I received a review copy of The Lemon Orchard by Luanne Rice from the publisher in exchange for an honest review.
The Lemon Orchard is the story of two people from very different socioeconomic classes who share a bond of grief. Julia’s daughter died in a car accident, and Roberto’s daughter was lost on the night they came to America when he was captured by Border Patrol. When Julia house-sits for her wealthy aunt and uncle, she and Roberto meet, fall in love, and begin to finally heal.
Even though I finished reading this one almost three weeks ago, I’ve been putting off writing the review because I have such mixed feelings about the book. I absolutely loved the first half of the story, and had a hard time putting it down. Julia and Roberto were a cute couple, and each filled a void in the other ones life. I wanted them to be happy together, and was glad to see their relationship develop. As the book progressed, my opinion began to change, and I felt like the The Lemon Orchard began to reenforce the same stereotypes that it sought to dispel. Julia and Roberto initially bonded over shared grief, but they never had any common interests, experiences, or discussions about any other subject. They slept together and went out a few times, but the relationship seemed superficial. We didn’t see Roberto’s character in any other light than a grieving father or Julia’s lover. He’s interesting only because of his relationships to others, but aside from that is a flat character.
Roberto had very little agency in the search for his daughter, which is understandable considering that he can’t exactly be calling border patrol agents to talk about what they might have seen in the desert all those years ago, but at the same time, Julia could have been more open about what she was doing. It seemed like they weren’t equal partners in the relationship. The rich white lady did everything. At the same time, we see people in Julia’s social circle stressing that the relationship will never last because they are just too different, and that “unions between educated women and the help never lasted.” That line infuriated me. I wanted a story that challenged that assumption, and after my initial excitement during the first half of the book, it was an extreme disappointment. Oh, and the ending? Without going into any details, I’ll say that it pissed me off. (My boyfriend can attest to the fact that I was running around the apartment yelling “It’s such bullshit!” over and over for a good twenty minutes after finishing the book.)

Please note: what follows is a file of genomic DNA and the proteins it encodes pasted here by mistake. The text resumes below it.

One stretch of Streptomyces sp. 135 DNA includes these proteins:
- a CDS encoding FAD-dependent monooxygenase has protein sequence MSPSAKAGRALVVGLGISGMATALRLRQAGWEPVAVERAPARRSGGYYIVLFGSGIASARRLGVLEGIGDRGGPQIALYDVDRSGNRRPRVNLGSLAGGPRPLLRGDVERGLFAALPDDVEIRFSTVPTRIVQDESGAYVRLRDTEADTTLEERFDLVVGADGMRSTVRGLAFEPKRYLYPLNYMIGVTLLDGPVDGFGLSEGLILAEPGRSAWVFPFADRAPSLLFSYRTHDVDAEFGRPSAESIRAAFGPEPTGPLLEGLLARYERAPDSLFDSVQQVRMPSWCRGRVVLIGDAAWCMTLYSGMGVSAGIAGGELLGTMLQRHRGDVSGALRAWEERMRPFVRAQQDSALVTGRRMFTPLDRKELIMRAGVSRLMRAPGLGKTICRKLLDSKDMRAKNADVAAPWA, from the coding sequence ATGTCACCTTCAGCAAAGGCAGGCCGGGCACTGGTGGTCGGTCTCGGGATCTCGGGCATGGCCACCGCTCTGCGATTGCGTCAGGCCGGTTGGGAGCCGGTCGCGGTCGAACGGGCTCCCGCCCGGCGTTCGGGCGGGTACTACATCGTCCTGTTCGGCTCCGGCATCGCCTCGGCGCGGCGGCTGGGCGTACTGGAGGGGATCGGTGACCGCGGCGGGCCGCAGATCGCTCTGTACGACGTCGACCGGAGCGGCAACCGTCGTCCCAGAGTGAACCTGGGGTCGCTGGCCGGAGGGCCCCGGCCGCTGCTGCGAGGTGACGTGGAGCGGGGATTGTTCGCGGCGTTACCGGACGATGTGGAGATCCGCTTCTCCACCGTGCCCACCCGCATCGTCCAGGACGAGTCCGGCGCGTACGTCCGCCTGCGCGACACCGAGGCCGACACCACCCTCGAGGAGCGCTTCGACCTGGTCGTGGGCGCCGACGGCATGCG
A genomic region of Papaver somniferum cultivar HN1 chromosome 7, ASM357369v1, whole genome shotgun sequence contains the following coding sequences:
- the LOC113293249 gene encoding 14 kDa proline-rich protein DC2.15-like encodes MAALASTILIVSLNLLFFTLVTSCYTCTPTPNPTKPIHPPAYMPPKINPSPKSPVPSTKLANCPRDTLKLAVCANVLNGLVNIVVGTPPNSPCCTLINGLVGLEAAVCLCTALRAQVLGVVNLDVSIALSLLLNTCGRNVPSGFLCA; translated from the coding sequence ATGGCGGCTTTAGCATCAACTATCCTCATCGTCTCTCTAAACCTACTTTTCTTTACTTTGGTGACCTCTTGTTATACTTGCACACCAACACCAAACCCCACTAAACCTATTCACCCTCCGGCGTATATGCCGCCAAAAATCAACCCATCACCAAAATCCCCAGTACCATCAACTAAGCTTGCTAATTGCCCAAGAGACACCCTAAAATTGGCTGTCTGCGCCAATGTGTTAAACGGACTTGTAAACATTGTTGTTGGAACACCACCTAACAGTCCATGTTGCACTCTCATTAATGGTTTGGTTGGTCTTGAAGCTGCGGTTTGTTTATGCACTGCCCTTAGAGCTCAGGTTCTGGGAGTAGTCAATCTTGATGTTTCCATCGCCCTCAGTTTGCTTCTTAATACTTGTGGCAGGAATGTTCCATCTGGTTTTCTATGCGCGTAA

I wanted to love this one, but it just didn’t work for me as a whole. There was a lot of potential, and other readers may enjoy the romance and the mystery of the search for Roberto’s daughter, so don’t let my review dissuade you if it sounds like something you’d be interested in.by